Many analysts associate voting patterns in Great Britain with electors' evaluations of the state of the economy, whereby those who think it has improved recently are likely to vote for the government's return to power, whereas those who think it has worsened are more likely to vote for an opposition party. Most of these studies consider the national economy only, but data derived from the 1997 British Election Study cross-sectional survey show strong relationships between votes and evaluations of recent changes in the electors' (self-defined) home areas. This paper relates those evaluations, and the resultant voting patterns, to the 'objective circumstances' in the respondents' home areas, using unemployment rates as an indicator of local economic well-being. Using specially devised data for 'bespoke neighbourhoods' around each respondent's home, we show that the probability of a vote against the government was a function of both 'objective conditions' and 'subjective evaluations', and that there were significant scale effects in this: people apparently reacted to very local variations when making their voting decisions.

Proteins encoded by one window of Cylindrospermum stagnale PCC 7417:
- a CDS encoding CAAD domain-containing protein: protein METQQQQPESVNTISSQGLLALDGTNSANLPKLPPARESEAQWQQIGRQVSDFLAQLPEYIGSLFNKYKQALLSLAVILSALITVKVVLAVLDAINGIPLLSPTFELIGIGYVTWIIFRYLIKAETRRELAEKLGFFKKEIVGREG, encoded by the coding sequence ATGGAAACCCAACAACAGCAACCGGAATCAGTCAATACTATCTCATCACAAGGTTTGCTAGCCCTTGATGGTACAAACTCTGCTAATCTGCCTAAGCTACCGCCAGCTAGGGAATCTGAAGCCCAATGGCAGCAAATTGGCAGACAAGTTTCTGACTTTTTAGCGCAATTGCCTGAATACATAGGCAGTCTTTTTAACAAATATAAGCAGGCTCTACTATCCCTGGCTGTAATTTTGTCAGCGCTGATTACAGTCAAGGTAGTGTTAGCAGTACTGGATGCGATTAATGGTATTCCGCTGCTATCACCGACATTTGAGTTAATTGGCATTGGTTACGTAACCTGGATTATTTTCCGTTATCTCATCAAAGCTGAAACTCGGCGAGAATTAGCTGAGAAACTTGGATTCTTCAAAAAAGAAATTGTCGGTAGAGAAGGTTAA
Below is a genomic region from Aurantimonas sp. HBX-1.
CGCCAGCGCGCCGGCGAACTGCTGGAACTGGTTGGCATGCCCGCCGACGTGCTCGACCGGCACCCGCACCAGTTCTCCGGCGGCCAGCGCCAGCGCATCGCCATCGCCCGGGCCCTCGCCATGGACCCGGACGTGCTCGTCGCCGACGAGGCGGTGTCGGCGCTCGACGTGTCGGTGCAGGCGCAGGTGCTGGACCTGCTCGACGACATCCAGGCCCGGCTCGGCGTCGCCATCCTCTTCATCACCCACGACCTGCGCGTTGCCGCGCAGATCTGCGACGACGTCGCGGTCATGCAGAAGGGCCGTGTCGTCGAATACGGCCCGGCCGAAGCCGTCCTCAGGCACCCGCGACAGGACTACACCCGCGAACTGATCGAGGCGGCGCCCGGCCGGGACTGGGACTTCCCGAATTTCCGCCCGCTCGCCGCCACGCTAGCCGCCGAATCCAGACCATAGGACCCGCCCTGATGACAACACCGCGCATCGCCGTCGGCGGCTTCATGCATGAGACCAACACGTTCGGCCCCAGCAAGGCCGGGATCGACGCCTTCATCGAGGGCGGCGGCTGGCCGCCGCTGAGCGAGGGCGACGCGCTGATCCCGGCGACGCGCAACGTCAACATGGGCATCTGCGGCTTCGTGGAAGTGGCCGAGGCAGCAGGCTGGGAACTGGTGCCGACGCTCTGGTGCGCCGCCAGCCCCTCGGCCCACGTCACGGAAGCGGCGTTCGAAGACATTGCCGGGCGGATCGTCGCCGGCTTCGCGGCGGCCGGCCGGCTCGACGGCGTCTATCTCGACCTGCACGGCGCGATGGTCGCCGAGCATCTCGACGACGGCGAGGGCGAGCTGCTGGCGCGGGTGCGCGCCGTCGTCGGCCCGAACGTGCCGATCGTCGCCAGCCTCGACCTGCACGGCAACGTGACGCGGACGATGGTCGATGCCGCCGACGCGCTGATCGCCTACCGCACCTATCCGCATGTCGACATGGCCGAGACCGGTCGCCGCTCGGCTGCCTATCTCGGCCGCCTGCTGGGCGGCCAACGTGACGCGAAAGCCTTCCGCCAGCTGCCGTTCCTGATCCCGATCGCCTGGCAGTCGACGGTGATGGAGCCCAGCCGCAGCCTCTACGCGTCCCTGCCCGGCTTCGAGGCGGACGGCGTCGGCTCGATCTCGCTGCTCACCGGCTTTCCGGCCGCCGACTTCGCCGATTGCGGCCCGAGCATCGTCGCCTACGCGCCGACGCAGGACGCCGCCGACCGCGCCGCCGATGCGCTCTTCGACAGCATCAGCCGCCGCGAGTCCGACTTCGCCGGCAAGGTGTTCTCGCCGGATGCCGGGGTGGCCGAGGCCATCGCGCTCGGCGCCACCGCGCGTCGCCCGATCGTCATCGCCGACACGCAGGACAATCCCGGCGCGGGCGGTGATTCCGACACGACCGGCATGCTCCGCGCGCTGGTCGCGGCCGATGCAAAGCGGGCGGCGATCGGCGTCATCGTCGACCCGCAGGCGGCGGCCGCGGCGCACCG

|Number of pages||14|
|Journal||Transactions of the Institute of British Geographers|
|Publication status||Published - 2000|
- Economic voting
- England and Wales
- Neighbourhood effect